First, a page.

Why the Right Wing's Denial of Science May Screw All of Us
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I heard a remarkable thing on the radio the other day and it had nothing to do with a congressman’s nether regions.
A local NPR reporter was talking with Joseph Nicholson, CEO of Red Jacket Orchards in Geneva, New York, up in the neck of the upstate woods where I was born and raised. There’s been a lot more rain than usual, he said. Produce hasn’t been exposed to sufficient "heat units" -- in other words, the sun.
"We're going to be at least two weeks behind in harvest or ripening," he said, and if the skies don’t brighten up soon, yields could be down 30 to 35 percent. That’s a lot of lost apples -- and cherries, peaches and plums (although the rhubarb is doing just fine, thanks for asking).
As upstate kids we were told -- apocryphally -- that the only part of the world more overcast than us was Poland, so the idea that all these years later it’s cloudier than ever is startling. Is this part of manmade climate change?
Republican presidential candidate Rick Santorum sure doesn’t think so. The other day he told Rush Limbaugh "the idea that man… is somehow responsible for climate change is, I think, just patently absurd." He went on to call it a left-wing conspiracy, "just an excuse for more government control of your life… I’ve never been for any scheme or even accepted the junk science behind the whole narrative."
Better you should listen to Ram Khatri Yadav, a rice farmer in northeastern India, who recently complained to The New York Times, "It will not rain in the rainy season, but it will rain in the nonrainy season. The cold season is also shrinking." He’s experiencing climate change as a life or death reality. In a June 4 article headlined " A Warming Planet Struggles to Feed Itself," the Times reported, “The great agricultural system that feeds the human race is in trouble… Many of the failed harvests of the past decade were a consequence of weather disasters, like floods in the United States, drought in Australia and blistering heat waves in Europe and Russia. Scientists believe some, though not all, of those events were caused or worsened by human-induced global warming.”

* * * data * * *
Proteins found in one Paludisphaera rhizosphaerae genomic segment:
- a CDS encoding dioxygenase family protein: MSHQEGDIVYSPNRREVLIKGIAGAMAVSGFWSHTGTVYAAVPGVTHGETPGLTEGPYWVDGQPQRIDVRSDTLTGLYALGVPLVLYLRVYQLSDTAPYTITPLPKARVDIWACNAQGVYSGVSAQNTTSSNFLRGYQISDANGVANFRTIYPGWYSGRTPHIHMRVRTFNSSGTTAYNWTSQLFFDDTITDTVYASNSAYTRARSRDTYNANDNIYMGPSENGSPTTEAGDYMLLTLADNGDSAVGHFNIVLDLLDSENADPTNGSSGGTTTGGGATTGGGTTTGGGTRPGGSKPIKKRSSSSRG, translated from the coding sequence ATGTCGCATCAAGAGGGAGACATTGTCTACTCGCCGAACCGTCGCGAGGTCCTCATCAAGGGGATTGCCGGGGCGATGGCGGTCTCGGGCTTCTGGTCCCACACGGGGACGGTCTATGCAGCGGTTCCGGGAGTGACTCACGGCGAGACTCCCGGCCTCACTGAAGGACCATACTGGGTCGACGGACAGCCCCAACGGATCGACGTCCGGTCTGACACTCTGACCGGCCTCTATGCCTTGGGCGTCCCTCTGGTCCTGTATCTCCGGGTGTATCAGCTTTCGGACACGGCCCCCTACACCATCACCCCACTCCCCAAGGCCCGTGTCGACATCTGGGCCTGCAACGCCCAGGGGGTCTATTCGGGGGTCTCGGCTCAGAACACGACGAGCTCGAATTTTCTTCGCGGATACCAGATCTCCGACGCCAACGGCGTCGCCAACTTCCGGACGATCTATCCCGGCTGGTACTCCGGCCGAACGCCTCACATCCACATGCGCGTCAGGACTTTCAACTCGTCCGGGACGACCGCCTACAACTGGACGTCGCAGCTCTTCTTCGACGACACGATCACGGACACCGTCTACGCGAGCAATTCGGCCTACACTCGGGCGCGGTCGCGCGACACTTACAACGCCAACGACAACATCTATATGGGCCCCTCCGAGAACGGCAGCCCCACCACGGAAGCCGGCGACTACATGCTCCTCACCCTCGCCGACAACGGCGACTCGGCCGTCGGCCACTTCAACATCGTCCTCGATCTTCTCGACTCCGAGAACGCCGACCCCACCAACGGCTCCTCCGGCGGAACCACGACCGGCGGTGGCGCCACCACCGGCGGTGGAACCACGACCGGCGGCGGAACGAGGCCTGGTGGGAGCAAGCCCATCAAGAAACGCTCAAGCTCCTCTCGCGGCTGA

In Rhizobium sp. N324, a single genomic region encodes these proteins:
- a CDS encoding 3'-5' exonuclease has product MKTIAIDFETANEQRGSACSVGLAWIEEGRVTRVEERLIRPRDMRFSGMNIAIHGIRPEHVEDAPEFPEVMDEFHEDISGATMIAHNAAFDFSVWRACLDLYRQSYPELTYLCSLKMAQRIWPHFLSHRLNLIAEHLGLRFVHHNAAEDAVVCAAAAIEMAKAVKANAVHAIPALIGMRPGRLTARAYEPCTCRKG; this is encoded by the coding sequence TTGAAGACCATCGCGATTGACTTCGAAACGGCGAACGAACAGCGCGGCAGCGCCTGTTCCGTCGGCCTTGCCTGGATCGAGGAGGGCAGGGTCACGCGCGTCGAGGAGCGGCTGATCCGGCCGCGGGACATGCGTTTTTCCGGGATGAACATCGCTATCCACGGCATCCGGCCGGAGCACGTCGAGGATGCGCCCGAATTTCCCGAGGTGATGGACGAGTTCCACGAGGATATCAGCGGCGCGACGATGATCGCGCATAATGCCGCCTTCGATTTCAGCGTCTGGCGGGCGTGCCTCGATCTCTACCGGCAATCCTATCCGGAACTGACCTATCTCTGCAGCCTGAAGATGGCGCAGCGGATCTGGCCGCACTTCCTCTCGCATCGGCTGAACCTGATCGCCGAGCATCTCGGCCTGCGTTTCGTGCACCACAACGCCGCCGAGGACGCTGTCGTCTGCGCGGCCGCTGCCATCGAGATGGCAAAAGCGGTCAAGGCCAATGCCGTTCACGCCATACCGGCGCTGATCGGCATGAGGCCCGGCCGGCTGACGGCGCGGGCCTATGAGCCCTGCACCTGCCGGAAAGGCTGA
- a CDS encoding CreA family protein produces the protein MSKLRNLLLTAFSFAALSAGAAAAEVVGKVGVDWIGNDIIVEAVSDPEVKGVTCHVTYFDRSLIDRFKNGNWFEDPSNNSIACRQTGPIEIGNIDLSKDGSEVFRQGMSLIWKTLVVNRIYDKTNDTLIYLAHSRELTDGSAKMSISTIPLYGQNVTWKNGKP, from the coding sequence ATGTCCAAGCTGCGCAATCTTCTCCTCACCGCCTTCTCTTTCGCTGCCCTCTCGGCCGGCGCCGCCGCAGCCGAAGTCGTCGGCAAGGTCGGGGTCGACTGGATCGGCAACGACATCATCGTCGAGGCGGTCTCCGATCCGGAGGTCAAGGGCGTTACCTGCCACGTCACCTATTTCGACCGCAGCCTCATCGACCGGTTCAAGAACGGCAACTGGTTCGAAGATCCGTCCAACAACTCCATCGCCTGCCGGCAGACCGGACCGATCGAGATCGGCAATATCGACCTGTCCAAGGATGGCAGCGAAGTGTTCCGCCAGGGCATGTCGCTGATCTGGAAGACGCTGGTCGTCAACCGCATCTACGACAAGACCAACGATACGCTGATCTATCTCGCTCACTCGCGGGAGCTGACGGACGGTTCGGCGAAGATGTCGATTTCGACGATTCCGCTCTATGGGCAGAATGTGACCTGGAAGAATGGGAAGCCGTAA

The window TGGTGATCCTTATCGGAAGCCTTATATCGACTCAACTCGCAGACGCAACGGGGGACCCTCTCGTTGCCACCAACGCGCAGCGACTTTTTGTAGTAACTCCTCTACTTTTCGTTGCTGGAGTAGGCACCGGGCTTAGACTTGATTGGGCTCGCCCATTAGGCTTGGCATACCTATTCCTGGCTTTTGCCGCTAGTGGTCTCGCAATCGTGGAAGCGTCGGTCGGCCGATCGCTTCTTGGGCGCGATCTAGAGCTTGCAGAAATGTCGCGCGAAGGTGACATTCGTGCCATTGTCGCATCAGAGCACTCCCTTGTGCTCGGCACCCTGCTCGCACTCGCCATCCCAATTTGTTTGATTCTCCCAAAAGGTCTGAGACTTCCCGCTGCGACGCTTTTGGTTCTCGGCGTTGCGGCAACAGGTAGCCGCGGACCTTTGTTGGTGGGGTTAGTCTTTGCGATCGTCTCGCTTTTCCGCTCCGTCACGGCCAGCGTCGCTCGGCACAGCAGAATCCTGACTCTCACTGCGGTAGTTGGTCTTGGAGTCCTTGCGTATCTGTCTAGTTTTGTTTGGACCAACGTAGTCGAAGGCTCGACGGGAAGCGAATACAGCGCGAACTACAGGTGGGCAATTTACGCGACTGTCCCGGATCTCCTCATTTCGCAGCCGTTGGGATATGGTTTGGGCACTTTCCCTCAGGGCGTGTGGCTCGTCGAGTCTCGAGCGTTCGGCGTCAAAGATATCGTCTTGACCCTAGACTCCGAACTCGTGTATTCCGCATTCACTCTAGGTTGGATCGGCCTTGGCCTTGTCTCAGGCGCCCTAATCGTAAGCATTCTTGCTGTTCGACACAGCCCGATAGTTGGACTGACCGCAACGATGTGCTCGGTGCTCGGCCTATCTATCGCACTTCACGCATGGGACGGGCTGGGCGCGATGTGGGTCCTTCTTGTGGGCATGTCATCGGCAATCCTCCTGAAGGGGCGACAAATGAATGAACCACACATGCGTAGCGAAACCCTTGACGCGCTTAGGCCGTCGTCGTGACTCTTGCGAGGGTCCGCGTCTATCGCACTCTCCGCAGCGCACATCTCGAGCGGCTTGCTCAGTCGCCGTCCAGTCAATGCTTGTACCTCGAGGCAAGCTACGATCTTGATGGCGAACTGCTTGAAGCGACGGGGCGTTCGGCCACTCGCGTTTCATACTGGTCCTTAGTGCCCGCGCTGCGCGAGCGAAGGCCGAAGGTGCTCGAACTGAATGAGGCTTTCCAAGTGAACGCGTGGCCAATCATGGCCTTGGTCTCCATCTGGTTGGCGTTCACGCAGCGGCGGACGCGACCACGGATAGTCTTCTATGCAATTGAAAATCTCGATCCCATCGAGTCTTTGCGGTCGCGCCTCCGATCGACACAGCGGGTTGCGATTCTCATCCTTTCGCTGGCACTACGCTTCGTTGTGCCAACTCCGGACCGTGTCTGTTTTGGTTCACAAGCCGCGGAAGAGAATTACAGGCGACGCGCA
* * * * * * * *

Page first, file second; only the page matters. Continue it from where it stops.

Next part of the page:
For years, scientists believed that the carbon dioxide produced by greenhouse emissions were at least in part beneficial for crops, acting as a fertilizer that helped counterbalance the deleterious effects of climate change. But according to the Times, new research indicates "extra carbon dioxide does act as plant fertilizer, but that the benefits are less than previously believed -- and probably less than needed to avert food shortages."
The World Bank estimates that there may be as many 940 million hungry people this year. The international relief agency Oxfam projects already high food prices more than doubling by 2030 with perhaps half of that spike due to climate change. With those increases could come hoarding, gouging, panic buying and food riots like those that led to the overthrow of the Haitian government in 2008.
Nor is it just our food supply that has climate change breathing hot and heavy down our collective necks. City and state planners also are examining its impact on urban centers and preparing for the worst. A May 22 Times article notes, "Climate scientists have told city planners that based on current trends, Chicago will feel more like Baton Rouge than a Northern metropolis before the end of this century... New York City, which is doing its own adaptation planning, is worried about flooding from the rising ocean."